That's interesting, all my systems defaulted to public after install/reboot.
I had to switch my home connection to home myself. Now McDonalds, The Hospital, my Dr's office, etc. on my laptop I'd rather them be sett to public.

I acually changed the setting of my Ethernet connection to "home" in the firewall-settings. but did not change the up/down settings of the applet.

That is because there is a running config which is the one you change and is applied in /etc/firewalld/firewalld.conf.

For a configuration to survive a rebooty you need to set the default zone using firewall-cmd


sudo firewall-cmd --set-default-zone=drop

To control the shields up/down - add a file ~/.config/firewall/applet.conf with content

1 Like

Yea, I'm still not sure what that sheild up setting is.
It's says it's a zone in the appplets manpage, but I can find no other reference for that setting anywhare else in the firewalld's documentation.

Setting this to home in plasma-nm, and/or the nm-connection-editor, per connection, also survives reboot. Why would you want to change the default setting, this is meant for new connections?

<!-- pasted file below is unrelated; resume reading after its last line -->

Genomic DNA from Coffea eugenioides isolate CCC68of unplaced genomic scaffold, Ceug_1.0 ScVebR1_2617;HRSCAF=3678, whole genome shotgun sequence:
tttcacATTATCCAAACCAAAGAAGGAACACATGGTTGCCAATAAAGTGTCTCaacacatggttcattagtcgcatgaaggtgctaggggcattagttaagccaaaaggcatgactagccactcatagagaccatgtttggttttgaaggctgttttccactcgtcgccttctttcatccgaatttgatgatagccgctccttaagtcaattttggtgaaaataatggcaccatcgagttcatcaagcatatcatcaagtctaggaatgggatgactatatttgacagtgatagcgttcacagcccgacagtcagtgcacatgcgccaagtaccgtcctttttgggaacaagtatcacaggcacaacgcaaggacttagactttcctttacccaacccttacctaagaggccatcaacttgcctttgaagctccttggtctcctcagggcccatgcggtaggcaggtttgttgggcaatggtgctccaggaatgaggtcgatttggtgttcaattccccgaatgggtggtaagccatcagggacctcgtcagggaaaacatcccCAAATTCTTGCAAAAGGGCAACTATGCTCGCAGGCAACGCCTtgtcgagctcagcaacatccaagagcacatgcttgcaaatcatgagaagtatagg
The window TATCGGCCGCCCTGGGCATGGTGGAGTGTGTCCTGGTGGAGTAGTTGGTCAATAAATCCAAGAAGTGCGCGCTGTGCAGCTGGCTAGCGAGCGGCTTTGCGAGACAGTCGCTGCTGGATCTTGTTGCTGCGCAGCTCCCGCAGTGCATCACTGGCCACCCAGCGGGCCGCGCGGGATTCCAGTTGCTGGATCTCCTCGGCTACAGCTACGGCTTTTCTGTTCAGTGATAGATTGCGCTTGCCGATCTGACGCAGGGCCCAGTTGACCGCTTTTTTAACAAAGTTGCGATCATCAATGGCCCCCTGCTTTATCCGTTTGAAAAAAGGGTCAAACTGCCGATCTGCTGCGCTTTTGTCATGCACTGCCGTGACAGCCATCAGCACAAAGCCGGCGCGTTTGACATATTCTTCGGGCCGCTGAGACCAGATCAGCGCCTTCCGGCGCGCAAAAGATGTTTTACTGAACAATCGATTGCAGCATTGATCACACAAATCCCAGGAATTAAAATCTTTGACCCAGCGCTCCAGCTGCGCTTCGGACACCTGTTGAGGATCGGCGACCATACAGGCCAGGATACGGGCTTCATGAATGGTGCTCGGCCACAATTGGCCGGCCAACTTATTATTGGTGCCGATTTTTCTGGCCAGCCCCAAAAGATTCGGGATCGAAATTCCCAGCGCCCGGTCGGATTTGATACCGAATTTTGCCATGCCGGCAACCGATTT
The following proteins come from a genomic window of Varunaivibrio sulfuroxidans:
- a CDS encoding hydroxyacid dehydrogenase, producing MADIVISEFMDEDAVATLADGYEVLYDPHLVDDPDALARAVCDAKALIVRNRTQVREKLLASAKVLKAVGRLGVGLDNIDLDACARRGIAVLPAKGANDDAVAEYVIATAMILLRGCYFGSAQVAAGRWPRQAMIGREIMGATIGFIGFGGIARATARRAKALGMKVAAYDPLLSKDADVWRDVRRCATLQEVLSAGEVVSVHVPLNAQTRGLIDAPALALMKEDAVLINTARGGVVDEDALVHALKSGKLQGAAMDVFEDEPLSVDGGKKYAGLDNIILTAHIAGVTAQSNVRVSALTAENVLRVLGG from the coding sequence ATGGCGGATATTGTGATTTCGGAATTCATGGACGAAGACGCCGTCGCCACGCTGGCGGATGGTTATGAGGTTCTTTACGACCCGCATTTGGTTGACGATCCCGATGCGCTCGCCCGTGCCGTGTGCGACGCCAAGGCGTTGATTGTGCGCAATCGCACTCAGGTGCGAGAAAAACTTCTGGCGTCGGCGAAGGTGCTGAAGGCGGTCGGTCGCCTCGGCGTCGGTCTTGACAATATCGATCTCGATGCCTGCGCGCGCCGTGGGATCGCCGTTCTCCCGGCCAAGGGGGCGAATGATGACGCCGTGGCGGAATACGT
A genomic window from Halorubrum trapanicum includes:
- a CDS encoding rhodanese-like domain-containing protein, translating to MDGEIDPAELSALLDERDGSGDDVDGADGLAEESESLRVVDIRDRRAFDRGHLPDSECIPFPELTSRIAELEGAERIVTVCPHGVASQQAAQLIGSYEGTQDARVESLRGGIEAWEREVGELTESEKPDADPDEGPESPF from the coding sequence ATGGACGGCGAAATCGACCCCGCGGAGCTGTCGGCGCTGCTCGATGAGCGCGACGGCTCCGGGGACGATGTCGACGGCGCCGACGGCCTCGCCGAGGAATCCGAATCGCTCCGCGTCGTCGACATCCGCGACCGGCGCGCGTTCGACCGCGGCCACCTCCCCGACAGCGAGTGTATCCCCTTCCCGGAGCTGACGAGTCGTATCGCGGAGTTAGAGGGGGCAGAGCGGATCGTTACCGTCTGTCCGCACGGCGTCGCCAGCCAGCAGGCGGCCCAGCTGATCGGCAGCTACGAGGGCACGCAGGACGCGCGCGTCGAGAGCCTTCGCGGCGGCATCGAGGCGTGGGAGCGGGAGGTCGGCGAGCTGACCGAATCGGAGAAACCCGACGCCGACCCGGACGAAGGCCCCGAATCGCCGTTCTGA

(In other words, when I connect to say McDonalds wifi with my laptop.)

Because the default public profile is used when no profile is defined.

The public profile allows ssh and ipv6-client and reject other.

The drop profile - is a blackhole - nothing answers.

Yes, but when I connect to say McDonals wifi, or My Dr's office, or any other network, especially for the first time, with my laptop, then I would want it to default to public.

We all have different preferences.

When I connect to an unknown network - I would like my system to be a black hole - invisible to others - exposing nothing - still allowing me use the network.

Forum kindly sponsored by